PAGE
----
heightened bush fire danger warnings unveiled
Wednesday 10 September 2009
NSW Emergency Services Minister Steve Whan today announced a new
Fire Danger Rating and public warnings, which would be introduced
in NSW to help save lives in bush fires.
“These are part of the new nationally-agreed Fire Danger Rating
and warning systems being introduced around Australia in the wake
of the tragic bushfires in Victoria in February,” Mr Whan
“These will help people make informed decisions about what
is best for them and their families in a bush fire.”
Mr Whan said the key change being introduced today was a new enhanced
Fire Danger Rating system, adding a new top level category –
Catastrophic (Code Red).
“The current top level is Extreme but the new Catastrophic
(Code Red) level recognises that conditions like those we saw in
Victoria present a greater level danger to the community.
“It indicates that if there is a forecast of Catastrophic
conditions, there is a very real likelihood of major loss of life
“In these conditions, even homes that are well prepared and
built to the highest standards of bushfire protection are likely
to be lost.
“When a catastrophic forecast is issued, our advice will be
simple – if you live in a bush fire prone area, leaving the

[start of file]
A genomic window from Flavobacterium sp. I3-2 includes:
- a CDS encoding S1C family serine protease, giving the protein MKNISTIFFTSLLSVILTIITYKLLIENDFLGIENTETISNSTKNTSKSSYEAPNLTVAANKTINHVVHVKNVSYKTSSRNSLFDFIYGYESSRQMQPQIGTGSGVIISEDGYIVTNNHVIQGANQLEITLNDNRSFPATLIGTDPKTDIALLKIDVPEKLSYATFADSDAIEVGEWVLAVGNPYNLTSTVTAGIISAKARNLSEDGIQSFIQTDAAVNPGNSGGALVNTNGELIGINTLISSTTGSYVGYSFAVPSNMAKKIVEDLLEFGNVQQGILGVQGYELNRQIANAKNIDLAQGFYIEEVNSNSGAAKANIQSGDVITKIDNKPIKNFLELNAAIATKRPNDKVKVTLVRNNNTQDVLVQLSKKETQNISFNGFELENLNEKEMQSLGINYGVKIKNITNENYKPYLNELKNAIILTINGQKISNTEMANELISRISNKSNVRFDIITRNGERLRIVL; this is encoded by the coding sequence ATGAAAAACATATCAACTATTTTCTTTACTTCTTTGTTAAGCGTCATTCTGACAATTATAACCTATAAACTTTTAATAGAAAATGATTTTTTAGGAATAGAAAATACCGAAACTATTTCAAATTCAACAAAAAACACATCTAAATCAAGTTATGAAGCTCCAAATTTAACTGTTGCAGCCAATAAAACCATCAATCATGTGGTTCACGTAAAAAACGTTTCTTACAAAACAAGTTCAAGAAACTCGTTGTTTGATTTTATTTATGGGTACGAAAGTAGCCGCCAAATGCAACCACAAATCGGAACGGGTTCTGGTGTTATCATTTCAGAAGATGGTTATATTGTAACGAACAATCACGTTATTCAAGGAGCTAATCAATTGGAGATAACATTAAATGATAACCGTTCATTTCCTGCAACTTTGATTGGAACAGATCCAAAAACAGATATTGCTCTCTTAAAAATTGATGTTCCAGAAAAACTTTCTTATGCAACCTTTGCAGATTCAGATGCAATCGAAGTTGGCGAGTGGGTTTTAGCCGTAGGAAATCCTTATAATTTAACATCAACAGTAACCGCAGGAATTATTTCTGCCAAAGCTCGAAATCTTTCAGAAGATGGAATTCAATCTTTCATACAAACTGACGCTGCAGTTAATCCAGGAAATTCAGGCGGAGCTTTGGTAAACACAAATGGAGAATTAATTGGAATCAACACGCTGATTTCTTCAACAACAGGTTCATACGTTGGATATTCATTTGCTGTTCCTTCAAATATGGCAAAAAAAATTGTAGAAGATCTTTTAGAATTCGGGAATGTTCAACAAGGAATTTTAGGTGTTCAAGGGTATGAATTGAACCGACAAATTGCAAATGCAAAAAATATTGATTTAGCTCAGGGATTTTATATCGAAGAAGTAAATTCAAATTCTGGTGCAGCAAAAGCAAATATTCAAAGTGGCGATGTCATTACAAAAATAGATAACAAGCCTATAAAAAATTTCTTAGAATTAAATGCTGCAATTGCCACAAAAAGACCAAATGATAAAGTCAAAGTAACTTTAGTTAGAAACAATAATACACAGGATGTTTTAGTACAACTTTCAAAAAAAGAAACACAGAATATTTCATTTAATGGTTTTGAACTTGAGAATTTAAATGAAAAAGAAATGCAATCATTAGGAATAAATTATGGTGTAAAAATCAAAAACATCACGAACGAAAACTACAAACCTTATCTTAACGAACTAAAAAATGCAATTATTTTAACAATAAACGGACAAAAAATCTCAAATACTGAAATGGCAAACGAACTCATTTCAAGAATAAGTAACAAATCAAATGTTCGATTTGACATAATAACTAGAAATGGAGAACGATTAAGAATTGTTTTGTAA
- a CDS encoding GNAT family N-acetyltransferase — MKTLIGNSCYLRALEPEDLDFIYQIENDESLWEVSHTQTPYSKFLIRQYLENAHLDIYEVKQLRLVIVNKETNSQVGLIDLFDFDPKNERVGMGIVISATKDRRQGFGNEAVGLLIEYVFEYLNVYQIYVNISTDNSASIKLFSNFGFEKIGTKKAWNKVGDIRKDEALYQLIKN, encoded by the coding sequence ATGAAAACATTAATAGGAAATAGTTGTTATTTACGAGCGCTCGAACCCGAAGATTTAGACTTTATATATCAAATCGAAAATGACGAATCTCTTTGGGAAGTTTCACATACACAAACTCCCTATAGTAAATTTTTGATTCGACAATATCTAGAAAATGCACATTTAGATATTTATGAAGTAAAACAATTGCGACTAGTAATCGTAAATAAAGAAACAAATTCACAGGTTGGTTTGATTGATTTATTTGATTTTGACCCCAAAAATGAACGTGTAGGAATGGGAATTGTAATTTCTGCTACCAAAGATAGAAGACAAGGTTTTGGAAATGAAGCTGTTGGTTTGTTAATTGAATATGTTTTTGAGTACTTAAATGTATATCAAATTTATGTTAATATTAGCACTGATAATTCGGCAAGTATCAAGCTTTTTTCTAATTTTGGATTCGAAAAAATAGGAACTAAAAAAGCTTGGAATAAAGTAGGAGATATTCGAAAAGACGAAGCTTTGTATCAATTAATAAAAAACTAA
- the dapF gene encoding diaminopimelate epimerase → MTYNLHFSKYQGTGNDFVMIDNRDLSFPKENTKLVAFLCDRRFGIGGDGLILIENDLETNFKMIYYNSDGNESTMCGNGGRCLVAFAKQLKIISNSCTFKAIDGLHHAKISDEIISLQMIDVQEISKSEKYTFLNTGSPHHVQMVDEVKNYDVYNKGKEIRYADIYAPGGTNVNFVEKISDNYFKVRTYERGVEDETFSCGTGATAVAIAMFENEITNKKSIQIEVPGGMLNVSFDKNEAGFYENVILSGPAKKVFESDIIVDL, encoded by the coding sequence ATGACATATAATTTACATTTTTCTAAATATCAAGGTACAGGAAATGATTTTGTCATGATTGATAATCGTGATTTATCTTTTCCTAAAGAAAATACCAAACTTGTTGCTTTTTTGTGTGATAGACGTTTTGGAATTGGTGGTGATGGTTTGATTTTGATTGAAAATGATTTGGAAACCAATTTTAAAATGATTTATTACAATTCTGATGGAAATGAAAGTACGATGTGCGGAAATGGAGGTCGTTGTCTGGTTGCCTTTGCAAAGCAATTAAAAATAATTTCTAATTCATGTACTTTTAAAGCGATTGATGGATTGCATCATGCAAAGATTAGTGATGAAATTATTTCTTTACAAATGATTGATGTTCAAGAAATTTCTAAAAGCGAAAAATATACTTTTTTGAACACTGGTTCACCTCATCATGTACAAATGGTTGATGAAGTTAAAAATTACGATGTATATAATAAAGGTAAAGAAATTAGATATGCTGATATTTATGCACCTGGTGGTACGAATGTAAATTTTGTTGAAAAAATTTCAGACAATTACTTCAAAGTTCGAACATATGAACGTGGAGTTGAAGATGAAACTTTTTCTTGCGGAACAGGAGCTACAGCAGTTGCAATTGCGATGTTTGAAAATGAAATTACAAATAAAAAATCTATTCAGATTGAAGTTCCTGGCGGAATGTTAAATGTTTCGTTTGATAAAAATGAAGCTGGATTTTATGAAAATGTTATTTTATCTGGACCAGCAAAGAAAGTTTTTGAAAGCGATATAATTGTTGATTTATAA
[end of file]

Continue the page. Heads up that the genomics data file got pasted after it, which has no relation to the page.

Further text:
day before is the best and safest option. “People staying
and defending their property need to understand the very real risks
The new category will be added to the Fire Danger Meter signs strategically
positioned in bushfire prone communities around the State.
Mr Whan said a new system also would be introduced to deliver clearer
information to the community to help people make informed decisions
during bush fires.
“This bush fire season, the RFS will use three different alert
levels for the public : Emergency Warning, Watch and Act and Advice,”
“The highest and most urgent is an Emergency
Warning, which will be used when there is a major risk of people
being killed in a bush fire.
“At this point, people will be advised to seek shelter and
do everything possible to save their lives.
“These messages may be accompanied by the use of the Standard
Emergency Warning Signal on radio and television.
“They will also be carried on the NSW Rural Fire Service (RFS)
website, the 1800 NSW RFS information line, which has been upgraded.
“During an emergency warning, people need to take immediate
action to protect their life, such as seeking shelter in a safe
“The highest priority during any bush fire is the protection
of life. While homes can be rebuilt, you can’t replace a life
and we all have a responsibility for our own safety.”
RFS Commissioner Shane Fitzsimmons said the Service would launch
a new ‘Prepare, Act, Survive’ public
awareness campaign, with a clear emphasis on the protection of life.
“Now is the time to prepare for bush fire season,” Commissioner
“Prepare not only means having a well prepared
property but also preparing yourself both mentally and physically,
such as having a Bush Fire Survival Plan and knowing where you will
get information during a fire.
“During and even before a fire, people need to Act.
You need to know the fire danger on each day and know what you and
your family will do.
“At all times, acting to Survive is the most
important thing. You should do everything possible to save your
life such as seeking shelter in a safe place,” Commissioner
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